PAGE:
MBT is not a new shoe company, but most people in the running community probably haven’t heard of them or even know their name stands for “Maasai Barefoot Technology.” All the MBT shoes use a rocker in the midsole. A rocker is a bump in the midfoot that makes it hard to land on your heel and easy to roll off your toes. We were sent the Speed, their lightest “fastest” model from their running line-up.
Thomas: The MBT Speed 16’s looks are deceiving, they are lighter than they appear. At 9.75 oz. for a size 10.5 the Speed is in the lighter shoe category. There is plenty of midsole for cushioning and MBT’s Pivot Strike™ technology. Not sure if technology is the right word, but the standout feature of the MBT shoes is a rocker bottom with a midfoot build up “bump” that makes landing on your heel almost impossible. If you ever ran in the first couple of Skechers GOrun you will be familiar with the bump I am referring to. After getting used to the Pivot Strike™ I was able to efficiently keep my pace and my mileage up. The MBT Speed 16’s cushioning is on the firmer side.
Meaghan: The MBT is a new brand of running shoe for me. As a HOKA fan, I figured I’d like the rocker design. I did, for the most part. What I noticed almost immediately was that these shoes make you want to keep moving forward. The rocker sole seems to force your stride to continue. I remember wanting to stop in the middle of a long run but it seemed easier to keep moving forward. So, I did. It’s hard to explain, but if you have the opportunity to run in a pair I think you will understand what I’m talking about. There is nothing that stands out on the shoe other than the midfoot bump. The upper is designed with a breathable mesh and semi-flat lacing. The overlays are stitched on, but I didn’t have any issue with rubbing or irritation. I was surprised by the weight of the Speed 16. It’s a lot of shoe for 7.5oz (for a women’s 7.5). The outsole has proven durable. I’ve seen little to no wear after 50+ miles.
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Thomas: While I enjoyed running in the MBT Speed 16, the shoe feels like a prototype. What I mean by that is, the upper looks and feels unfinished or ready for another round of design adjustments. The Speed would benefit from updates to the overlay materials and upper mesh materials. The upper reminds me of the early Altra shoes before they had investment money from Icon Health & Fitness. The bones of the shoe are there, they just need a little dressing. The tongue and heel counter are pretty puffy, this may be a result of the upper lacking a true structure, and relying on the excess plush to hold your foot snugly in the shoe.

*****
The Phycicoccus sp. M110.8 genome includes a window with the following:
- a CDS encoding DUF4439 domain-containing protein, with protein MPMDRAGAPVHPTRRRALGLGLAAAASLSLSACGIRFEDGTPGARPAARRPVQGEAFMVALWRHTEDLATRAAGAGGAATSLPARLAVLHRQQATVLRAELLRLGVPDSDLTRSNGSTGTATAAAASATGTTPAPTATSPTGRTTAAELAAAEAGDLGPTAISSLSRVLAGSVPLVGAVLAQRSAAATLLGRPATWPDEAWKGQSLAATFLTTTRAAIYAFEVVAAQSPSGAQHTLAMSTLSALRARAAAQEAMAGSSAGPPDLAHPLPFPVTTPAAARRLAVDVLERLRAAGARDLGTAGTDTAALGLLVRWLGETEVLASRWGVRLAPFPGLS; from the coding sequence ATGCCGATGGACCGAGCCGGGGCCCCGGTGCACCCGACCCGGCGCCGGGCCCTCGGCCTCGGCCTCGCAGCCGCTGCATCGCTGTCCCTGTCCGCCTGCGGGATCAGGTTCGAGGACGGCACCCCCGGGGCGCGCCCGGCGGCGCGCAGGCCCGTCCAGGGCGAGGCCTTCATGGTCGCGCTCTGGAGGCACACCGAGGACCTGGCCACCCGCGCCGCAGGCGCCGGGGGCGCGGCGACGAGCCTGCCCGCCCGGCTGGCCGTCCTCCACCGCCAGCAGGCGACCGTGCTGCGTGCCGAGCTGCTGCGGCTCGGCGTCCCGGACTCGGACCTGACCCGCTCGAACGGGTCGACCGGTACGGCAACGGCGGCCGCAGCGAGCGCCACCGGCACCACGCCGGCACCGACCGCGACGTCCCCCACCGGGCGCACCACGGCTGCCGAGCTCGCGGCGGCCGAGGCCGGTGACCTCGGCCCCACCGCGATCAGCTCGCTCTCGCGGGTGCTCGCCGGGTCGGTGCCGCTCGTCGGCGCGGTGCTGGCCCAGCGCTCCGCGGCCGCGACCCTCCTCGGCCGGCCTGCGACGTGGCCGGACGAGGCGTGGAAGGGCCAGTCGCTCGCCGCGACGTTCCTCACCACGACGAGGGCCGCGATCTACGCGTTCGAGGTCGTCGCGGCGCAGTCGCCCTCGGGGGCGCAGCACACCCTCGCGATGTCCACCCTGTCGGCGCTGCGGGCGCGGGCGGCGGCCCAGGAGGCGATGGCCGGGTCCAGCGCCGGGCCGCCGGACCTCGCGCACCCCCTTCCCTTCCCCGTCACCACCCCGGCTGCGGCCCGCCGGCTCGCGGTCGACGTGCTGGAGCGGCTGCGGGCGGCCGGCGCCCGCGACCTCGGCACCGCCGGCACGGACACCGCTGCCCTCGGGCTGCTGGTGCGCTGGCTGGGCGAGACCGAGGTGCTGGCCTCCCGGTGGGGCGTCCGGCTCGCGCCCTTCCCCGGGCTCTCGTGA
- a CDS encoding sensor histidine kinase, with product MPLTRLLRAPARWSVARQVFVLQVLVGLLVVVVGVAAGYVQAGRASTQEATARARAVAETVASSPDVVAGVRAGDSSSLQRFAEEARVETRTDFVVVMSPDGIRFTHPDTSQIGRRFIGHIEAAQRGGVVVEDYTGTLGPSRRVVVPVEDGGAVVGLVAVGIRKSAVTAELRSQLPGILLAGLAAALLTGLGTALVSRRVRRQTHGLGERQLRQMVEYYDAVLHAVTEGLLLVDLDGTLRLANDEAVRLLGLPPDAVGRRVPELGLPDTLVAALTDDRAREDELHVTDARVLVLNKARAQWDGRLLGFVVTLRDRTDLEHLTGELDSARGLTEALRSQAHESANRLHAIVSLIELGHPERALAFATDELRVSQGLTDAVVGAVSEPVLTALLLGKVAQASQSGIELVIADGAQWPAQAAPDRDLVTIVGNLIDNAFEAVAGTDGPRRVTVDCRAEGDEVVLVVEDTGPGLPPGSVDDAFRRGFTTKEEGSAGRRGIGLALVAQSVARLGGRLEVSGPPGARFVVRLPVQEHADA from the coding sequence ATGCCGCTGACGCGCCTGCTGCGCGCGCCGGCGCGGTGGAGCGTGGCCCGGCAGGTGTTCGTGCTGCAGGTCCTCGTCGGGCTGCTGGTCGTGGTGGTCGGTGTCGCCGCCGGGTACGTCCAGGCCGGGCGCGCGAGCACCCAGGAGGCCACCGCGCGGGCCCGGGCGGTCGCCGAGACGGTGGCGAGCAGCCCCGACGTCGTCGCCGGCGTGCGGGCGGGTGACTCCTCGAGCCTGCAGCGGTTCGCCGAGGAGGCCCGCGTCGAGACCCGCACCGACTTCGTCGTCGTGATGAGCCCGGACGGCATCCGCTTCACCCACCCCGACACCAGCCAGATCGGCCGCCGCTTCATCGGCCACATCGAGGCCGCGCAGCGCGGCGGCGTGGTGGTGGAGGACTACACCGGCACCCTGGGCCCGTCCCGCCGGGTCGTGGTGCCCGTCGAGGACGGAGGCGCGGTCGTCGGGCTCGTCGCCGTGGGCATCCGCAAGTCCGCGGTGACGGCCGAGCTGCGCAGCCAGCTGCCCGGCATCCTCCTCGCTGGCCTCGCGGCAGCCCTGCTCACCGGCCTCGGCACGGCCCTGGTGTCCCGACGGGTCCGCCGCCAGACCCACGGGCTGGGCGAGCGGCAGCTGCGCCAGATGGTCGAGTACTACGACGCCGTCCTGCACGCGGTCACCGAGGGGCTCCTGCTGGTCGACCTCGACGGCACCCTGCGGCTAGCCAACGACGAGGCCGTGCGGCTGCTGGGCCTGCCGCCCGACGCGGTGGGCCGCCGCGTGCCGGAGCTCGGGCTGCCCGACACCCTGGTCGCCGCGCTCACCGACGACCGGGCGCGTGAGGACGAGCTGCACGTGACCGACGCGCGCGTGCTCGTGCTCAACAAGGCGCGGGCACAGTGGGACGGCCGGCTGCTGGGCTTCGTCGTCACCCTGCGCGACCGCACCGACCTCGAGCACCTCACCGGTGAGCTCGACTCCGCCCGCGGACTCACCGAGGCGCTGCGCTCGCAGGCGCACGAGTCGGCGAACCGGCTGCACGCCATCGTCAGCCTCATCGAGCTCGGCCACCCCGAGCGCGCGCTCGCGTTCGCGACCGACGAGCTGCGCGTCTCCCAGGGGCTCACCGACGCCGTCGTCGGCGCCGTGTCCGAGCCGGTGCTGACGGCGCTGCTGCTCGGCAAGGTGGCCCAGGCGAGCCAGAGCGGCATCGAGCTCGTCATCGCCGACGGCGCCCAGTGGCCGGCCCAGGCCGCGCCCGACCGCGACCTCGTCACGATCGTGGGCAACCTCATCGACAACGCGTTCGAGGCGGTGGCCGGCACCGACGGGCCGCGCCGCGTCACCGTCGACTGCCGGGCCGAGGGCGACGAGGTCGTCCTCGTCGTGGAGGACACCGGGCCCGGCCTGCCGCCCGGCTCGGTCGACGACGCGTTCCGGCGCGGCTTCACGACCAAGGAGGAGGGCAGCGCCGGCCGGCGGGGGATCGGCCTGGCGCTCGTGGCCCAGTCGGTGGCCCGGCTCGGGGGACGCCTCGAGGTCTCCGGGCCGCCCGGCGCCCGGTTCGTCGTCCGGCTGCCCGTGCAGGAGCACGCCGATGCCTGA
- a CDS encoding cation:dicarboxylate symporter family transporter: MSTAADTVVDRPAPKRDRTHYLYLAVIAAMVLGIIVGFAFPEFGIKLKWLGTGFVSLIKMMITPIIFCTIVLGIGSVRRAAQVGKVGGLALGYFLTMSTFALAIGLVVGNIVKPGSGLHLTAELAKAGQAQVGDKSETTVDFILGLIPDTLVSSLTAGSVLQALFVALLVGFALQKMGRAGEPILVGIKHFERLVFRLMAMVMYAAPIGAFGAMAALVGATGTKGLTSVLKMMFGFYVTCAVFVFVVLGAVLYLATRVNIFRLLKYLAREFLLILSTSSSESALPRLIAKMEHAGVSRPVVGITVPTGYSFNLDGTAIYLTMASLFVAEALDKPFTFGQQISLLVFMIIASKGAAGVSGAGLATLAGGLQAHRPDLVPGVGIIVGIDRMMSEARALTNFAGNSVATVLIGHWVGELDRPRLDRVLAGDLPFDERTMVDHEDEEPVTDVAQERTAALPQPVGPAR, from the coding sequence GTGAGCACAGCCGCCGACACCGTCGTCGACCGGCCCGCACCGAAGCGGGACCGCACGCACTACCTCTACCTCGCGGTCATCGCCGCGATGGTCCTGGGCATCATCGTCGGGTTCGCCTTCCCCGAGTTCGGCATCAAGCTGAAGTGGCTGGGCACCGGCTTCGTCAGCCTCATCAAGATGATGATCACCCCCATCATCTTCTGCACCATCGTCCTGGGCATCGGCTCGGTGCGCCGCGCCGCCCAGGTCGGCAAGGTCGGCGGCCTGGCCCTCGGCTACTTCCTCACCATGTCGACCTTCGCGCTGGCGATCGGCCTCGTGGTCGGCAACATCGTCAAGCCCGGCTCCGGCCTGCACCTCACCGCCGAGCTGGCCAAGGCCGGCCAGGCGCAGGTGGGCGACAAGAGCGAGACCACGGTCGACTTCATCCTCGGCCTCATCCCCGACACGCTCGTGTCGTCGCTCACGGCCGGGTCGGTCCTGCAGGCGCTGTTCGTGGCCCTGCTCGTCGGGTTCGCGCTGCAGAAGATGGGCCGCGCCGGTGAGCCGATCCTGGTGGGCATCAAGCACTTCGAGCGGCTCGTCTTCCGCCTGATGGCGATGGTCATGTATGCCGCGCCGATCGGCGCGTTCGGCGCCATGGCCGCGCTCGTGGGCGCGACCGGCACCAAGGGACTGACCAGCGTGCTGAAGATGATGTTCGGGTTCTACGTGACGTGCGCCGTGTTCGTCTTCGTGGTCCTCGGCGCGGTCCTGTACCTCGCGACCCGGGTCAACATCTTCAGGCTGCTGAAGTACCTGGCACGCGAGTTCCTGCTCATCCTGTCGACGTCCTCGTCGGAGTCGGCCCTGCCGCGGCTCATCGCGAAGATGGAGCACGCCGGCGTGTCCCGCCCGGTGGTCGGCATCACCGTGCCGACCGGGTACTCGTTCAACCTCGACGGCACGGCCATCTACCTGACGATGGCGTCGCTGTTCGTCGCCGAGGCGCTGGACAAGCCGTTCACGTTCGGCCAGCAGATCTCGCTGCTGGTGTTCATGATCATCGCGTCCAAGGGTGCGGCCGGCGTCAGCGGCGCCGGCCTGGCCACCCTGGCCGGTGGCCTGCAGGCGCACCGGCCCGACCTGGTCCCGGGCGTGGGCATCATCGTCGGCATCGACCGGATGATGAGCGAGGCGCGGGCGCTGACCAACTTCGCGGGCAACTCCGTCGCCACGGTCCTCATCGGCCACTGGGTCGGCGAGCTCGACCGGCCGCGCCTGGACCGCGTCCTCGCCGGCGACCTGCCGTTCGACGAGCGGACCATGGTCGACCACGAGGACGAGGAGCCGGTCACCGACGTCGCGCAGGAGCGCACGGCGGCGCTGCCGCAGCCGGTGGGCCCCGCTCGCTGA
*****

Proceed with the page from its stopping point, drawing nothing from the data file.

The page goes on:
Meaghan: When I first opened the box of MBT Speeds I thought sweet nurse shoes. The giant rocker design in all white isn’t exactly aesthetically pleasing. Good news: they come in other colorways. Looks aside, the negatives for me were in the fit and feel. The overly-firm midsole/outsole was an issue for me on longer runs. Anything over 10 miles had me yearning for something softer underfoot. I also had some heel-slippage. I was able to control it with some tightened laces, but it never felt perfectly secure.
Thomas: The Pivot Strike™ takes a little time to adjust to. Once I got into stride, things fell into place and my perceived effort was lower than typically at marathon pace. Could be the shoes, or it could be that my fitness is getting better. Overall the shoe is in a little bit of a limbo spot. The MBT Speed 16 reminds me of an Altra, Skechers GOrun and Hoka mash-up. Many midfoot strikers will enjoy this shoe, and after getting used to the bump I enjoyed putting runs in with the Speed 16. If you are a runner looking for a low drop shoe, the Speed 16 has a 0.5 drop. I would have just made it zero at that point, but whatever. MBT will tweak the Speed and I expect while I like the Speed 16, I will like the upcoming versions even more.
Meaghan: The MBT Speed 16 is a well-made, durable shoe. I wore the Speed for several short runs, a couple long runs (over 12 miles) and spent some time walking around in them. I found myself enjoying them most on short runs. Contrary to Thomas, I don’t think you need to be a natural midfoot striker to enjoy miles in the Speed 16. I heel strike and didn’t have an issue with my stride. If you’re a fan of the rocker design, this is a shoe you need to try, and for $110 you can.